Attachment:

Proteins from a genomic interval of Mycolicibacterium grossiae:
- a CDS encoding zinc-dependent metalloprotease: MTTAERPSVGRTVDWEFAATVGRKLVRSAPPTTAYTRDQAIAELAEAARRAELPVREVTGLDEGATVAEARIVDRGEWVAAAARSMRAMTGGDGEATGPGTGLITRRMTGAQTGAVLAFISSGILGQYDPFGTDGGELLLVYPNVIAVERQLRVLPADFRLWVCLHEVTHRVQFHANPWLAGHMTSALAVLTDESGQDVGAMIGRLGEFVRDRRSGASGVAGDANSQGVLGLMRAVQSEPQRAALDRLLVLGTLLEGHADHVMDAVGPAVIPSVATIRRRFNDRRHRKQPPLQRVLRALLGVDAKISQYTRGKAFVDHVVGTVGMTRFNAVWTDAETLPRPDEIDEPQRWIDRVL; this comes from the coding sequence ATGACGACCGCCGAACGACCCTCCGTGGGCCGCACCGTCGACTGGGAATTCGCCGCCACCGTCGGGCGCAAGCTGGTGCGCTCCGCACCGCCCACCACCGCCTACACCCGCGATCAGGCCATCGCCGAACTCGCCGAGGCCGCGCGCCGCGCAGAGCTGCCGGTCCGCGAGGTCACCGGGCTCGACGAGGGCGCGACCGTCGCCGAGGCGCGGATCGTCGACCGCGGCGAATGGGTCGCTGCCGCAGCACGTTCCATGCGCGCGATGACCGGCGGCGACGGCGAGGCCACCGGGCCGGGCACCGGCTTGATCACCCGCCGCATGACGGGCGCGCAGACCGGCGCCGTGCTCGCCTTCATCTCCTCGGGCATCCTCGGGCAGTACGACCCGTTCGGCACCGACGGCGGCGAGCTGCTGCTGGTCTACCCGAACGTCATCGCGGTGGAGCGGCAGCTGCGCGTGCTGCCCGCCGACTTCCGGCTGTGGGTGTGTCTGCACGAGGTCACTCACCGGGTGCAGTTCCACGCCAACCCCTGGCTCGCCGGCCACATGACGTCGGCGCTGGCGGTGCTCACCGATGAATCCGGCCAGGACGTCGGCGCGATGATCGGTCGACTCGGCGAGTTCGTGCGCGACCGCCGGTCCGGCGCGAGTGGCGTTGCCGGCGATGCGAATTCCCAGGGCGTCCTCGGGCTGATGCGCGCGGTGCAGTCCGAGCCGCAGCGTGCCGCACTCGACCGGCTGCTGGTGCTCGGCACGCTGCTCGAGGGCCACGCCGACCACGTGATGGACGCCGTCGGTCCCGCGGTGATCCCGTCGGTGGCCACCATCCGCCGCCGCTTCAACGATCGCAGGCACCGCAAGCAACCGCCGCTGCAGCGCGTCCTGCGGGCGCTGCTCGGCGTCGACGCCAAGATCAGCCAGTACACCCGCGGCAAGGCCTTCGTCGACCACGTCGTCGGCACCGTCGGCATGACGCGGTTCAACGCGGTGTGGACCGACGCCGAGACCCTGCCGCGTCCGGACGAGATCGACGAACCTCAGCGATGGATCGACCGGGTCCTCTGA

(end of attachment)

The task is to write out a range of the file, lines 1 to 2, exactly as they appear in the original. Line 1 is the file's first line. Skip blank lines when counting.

Proteins from a genomic interval of Mycolicibacterium grossiae:
- a CDS encoding zinc-dependent metalloprotease: MTTAERPSVGRTVDWEFAATVGRKLVRSAPPTTAYTRDQAIAELAEAARRAELPVREVTGLDEGATVAEARIVDRGEWVAAAARSMRAMTGGDGEATGPGTGLITRRMTGAQTGAVLAFISSGILGQYDPFGTDGGELLLVYPNVIAVERQLRVLPADFRLWVCLHEVTHRVQFHANPWLAGHMTSALAVLTDESGQDVGAMIGRLGEFVRDRRSGASGVAGDANSQGVLGLMRAVQSEPQRAALDRLLVLGTLLEGHADHVMDAVGPAVIPSVATIRRRFNDRRHRKQPPLQRVLRALLGVDAKISQYTRGKAFVDHVVGTVGMTRFNAVWTDAETLPRPDEIDEPQRWIDRVL; this comes from the coding sequence ATGACGACCGCCGAACGACCCTCCGTGGGCCGCACCGTCGACTGGGAATTCGCCGCCACCGTCGGGCGCAAGCTGGTGCGCTCCGCACCGCCCACCACCGCCTACACCCGCGATCAGGCCATCGCCGAACTCGCCGAGGCCGCGCGCCGCGCAGAGCTGCCGGTCCGCGAGGTCACCGGGCTCGACGAGGGCGCGACCGTCGCCGAGGCGCGGATCGTCGACCGCGGCGAATGGGTCGCTGCCGCAGCACGTTCCATGCGCGCGATGACCGGCGGCGACGGCGAGGCCACCGGGCCGGGCACCGGCTTGATCACCCGCCGCATGACGGGCGCGCAGACCGGCGCCGTGCTCGCCTTCATCTCCTCGGGCATCCTCGGGCAGTACGACCCGTTCGGCACCGACGGCGGCGAGCTGCTGCTGGTCTACCCGAACGTCATCGCGGTGGAGCGGCAGCTGCGCGTGCTGCCCGCCGACTTCCGGCTGTGGGTGTGTCTGCACGAGGTCACTCACCGGGTGCAGTTCCACGCCAACCCCTGGCTCGCCGGCCACATGACGTCGGCGCTGGCGGTGCTCACCGATGAATCCGGCCAGGACGTCGGCGCGATGATCGGTCGACTCGGCGAGTTCGTGCGCGACCGCCGGTCCGGCGCGAGTGGCGTTGCCGGCGATGCGAATTCCCAGGGCGTCCTCGGGCTGATGCGCGCGGTGCAGTCCGAGCCGCAGCGTGCCGCACTCGACCGGCTGCTGGTGCTCGGCACGCTGCTCGAGGGCCACGCCGACCACGTGATGGACGCCGTCGGTCCCGCGGTGATCCCGTCGGTGGCCACCATCCGCCGCCGCTTCAACGATCGCAGGCACCGCAAGCAACCGCCGCTGCAGCGCGTCCTGCGGGCGCTGCTCGGCGTCGACGCCAAGATCAGCCAGTACACCCGCGGCAAGGCCTTCGTCGACCACGTCGTCGGCACCGTCGGCATGACGCGGTTCAACGCGGTGTGGACCGACGCCGAGACCCTGCCGCGTCCGGACGAGATCGACGAACCTCAGCGATGGATCGACCGGGTCCTCTGA